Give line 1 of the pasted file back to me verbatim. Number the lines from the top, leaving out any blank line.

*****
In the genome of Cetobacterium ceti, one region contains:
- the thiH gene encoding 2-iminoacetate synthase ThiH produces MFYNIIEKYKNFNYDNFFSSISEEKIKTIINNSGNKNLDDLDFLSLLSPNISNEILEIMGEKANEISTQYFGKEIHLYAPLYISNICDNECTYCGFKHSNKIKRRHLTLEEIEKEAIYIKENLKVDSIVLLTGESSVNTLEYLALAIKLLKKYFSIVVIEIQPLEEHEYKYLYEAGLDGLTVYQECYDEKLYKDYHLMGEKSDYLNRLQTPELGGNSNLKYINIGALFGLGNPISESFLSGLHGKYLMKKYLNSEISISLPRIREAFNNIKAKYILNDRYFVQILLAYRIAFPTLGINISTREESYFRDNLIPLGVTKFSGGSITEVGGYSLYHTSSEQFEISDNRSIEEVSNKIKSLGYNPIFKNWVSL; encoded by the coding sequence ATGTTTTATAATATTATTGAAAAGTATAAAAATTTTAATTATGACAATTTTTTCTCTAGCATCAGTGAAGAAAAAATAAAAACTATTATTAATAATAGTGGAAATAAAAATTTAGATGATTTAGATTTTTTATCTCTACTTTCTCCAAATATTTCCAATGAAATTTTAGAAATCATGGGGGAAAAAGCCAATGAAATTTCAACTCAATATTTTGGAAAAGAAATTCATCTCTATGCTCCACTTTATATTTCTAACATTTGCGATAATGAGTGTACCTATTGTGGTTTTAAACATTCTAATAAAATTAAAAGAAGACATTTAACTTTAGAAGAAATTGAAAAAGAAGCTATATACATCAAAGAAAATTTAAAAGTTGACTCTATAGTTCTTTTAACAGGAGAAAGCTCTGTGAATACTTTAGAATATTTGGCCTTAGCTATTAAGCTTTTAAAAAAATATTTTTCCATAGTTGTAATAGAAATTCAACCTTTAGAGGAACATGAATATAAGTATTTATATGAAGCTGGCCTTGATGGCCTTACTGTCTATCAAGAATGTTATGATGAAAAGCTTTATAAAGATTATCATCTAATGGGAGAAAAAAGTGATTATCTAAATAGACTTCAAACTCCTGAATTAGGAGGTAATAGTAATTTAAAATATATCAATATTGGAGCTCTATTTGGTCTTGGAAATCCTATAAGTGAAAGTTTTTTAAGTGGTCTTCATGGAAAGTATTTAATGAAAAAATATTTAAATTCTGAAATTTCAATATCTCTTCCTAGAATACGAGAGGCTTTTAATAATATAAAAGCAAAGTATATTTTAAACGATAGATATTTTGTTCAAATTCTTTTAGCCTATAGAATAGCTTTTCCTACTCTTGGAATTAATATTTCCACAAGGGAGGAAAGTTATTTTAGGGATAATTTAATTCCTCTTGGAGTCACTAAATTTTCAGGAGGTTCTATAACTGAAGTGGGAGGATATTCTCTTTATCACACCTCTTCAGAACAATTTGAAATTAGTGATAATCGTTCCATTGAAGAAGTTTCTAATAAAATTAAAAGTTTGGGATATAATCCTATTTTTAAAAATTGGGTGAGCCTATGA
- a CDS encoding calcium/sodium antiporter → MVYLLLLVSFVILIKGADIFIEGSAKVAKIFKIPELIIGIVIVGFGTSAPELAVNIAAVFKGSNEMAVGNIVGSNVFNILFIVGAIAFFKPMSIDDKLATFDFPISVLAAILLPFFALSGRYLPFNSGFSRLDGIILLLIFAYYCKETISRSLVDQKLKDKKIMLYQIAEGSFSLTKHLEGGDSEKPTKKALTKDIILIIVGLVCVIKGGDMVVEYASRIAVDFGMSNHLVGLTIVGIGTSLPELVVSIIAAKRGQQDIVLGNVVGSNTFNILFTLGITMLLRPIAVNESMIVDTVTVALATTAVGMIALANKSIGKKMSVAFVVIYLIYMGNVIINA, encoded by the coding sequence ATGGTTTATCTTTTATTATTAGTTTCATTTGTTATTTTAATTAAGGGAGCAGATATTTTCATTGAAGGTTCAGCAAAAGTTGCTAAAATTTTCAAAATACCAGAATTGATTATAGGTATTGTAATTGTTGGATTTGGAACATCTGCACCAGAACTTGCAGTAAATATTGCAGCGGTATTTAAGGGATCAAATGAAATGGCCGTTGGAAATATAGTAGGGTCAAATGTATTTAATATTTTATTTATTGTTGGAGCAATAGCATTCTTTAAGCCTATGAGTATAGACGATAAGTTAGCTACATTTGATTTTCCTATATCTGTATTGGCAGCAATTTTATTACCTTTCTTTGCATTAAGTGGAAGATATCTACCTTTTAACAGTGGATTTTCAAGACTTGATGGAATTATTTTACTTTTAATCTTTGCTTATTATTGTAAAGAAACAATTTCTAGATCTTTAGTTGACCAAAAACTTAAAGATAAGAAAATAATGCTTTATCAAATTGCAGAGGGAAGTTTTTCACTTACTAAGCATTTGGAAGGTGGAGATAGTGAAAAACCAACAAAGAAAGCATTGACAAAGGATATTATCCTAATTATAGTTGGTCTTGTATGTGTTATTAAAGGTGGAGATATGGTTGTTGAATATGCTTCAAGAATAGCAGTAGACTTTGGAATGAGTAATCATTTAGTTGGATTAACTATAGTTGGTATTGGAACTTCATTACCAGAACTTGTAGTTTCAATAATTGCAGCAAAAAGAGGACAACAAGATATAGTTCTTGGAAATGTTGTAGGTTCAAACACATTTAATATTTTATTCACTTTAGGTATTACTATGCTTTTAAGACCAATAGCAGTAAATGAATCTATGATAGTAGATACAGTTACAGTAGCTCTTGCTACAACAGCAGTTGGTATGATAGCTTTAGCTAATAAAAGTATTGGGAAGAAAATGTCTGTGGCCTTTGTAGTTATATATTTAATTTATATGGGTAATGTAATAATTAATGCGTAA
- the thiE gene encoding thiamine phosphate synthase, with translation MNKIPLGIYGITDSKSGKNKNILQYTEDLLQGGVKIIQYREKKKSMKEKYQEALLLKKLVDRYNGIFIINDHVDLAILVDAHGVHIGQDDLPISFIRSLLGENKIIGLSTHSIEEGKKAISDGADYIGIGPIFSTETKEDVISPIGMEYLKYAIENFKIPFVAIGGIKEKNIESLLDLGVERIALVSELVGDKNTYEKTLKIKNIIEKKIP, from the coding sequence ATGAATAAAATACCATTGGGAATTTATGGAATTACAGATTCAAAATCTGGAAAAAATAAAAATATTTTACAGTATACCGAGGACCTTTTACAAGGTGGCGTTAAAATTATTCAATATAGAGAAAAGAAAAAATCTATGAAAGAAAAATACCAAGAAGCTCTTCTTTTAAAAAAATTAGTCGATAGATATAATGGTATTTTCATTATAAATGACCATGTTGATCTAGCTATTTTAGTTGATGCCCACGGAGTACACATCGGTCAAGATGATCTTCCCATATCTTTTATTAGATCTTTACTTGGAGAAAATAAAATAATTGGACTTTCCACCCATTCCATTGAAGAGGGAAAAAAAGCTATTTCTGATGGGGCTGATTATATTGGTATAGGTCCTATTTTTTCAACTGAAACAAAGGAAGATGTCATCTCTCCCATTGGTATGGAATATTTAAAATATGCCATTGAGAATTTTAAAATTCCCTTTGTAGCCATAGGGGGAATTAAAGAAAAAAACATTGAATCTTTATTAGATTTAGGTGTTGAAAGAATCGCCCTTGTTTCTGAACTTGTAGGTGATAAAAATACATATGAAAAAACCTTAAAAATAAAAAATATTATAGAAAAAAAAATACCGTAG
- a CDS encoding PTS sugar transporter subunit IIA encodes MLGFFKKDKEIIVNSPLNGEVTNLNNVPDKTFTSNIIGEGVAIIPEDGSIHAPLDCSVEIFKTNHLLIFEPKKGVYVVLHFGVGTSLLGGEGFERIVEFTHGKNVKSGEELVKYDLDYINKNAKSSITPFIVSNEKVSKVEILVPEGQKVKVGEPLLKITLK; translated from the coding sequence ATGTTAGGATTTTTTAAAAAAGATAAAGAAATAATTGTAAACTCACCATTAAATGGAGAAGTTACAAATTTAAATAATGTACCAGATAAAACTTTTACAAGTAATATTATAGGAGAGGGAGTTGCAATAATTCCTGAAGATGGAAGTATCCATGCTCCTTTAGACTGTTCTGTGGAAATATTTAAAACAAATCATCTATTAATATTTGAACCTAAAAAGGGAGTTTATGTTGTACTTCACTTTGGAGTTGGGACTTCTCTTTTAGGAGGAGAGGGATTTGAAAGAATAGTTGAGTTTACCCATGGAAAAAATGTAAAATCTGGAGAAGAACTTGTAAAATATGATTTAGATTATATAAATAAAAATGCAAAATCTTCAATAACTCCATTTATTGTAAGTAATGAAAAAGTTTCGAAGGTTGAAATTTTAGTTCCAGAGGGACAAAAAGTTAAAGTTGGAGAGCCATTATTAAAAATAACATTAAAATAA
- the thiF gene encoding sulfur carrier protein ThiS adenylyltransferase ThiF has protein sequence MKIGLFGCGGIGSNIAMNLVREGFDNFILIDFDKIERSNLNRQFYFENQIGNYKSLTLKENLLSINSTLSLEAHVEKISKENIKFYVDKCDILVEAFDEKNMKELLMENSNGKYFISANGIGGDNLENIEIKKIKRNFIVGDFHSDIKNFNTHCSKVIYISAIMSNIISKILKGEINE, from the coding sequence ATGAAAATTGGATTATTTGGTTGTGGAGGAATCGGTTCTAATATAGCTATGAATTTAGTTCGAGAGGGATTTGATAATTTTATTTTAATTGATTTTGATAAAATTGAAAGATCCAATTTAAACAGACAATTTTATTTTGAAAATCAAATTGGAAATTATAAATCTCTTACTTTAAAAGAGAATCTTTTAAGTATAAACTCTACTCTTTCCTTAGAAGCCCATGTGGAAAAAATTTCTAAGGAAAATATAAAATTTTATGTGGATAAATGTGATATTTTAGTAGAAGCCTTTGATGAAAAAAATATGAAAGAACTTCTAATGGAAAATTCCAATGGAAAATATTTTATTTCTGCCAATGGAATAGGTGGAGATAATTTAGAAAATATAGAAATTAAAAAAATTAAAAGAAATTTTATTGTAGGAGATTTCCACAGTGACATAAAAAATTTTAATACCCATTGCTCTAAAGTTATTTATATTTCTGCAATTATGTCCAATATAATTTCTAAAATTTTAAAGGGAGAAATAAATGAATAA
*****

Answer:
In the genome of Cetobacterium ceti, one region contains: